Once a creative work is released there is nothing more it's creator can do, it is now with it's audience to make of it what they will, that is if they take any notice of it at all. Some will like it, some will dislike it, some will find it "good", others "poor". One thing is certain, there is no universal right or wrong response, mine is as personal as another's and no-one can really say what the response ought to be.
That's a long-winded way of saying that Invisible Cities will, I am sure, elicit a full range of comment, it is that sort of work; enigmatic, stimulating, elusive and gobbledegook may all figure somewhere. Calvino certainly gives me pause for thought; I come back to it again and again, reading short passages and finding new ideas and feelings emerging. It is peaceful and does not make demands but subtly seeks to make me think.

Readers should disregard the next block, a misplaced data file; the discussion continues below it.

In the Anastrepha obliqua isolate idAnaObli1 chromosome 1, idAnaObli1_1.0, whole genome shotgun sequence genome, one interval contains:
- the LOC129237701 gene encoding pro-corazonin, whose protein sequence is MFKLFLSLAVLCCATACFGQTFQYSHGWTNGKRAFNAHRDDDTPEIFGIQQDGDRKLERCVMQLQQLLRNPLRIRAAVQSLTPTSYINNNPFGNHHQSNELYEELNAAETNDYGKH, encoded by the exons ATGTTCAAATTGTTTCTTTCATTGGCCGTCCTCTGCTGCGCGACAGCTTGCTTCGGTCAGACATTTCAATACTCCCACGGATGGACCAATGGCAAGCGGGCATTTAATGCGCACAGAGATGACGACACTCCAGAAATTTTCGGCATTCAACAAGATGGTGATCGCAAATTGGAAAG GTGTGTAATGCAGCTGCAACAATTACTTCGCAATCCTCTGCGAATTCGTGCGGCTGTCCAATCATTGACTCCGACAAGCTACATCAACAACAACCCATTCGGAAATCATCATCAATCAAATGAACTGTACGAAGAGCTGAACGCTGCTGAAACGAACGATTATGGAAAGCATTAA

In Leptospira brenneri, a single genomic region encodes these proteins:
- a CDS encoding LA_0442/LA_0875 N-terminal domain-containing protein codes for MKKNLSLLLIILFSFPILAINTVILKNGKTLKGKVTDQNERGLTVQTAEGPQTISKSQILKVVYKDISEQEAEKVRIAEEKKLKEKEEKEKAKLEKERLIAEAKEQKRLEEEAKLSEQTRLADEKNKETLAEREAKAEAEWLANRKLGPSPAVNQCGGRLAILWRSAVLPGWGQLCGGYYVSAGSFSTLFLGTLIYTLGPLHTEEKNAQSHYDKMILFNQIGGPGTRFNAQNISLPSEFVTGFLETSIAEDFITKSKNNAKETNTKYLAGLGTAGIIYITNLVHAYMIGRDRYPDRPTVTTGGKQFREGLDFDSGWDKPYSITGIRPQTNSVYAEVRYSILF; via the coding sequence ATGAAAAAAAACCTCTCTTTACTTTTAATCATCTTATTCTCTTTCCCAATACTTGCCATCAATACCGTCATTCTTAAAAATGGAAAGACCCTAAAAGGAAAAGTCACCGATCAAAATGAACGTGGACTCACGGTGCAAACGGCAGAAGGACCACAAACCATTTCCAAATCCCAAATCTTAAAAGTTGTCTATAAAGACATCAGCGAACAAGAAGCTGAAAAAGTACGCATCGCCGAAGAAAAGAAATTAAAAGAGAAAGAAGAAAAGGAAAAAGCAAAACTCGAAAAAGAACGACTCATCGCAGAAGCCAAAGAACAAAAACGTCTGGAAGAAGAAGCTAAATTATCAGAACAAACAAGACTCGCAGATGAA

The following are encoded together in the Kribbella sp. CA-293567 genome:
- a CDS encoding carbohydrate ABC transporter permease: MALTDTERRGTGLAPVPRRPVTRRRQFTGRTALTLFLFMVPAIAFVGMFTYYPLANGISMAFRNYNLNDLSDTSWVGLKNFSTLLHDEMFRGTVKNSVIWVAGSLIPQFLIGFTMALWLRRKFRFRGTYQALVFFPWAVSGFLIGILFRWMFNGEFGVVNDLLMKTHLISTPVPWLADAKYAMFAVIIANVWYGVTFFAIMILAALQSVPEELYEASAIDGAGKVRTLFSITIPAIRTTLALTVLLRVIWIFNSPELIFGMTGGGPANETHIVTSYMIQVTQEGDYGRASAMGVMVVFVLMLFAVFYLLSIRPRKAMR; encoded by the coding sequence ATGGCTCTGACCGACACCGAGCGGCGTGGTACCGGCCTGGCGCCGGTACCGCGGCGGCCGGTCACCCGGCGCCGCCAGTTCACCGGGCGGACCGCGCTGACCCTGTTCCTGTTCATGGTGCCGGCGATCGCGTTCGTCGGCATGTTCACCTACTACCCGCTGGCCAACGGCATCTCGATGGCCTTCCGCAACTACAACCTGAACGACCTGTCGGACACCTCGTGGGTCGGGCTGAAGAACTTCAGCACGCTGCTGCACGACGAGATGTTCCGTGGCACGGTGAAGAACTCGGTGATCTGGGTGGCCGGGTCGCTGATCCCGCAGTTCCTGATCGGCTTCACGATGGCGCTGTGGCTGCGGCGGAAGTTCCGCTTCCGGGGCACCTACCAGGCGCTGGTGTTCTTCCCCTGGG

Marco Polo is a traveller who has visited many cities; Kublai Khan is a ruler of many cities but who seems to know none of them and he encourages Marco Polo to recount his impressions of them so that he may wonder and question. It is all a device; none of it is real, this strange concoction of ancient and modern. Beneath all the layers of smoke and mirrors presented as a world of magical cities lies just one reality, of past splendours and dreams that are now lost and cannot be reclaimed.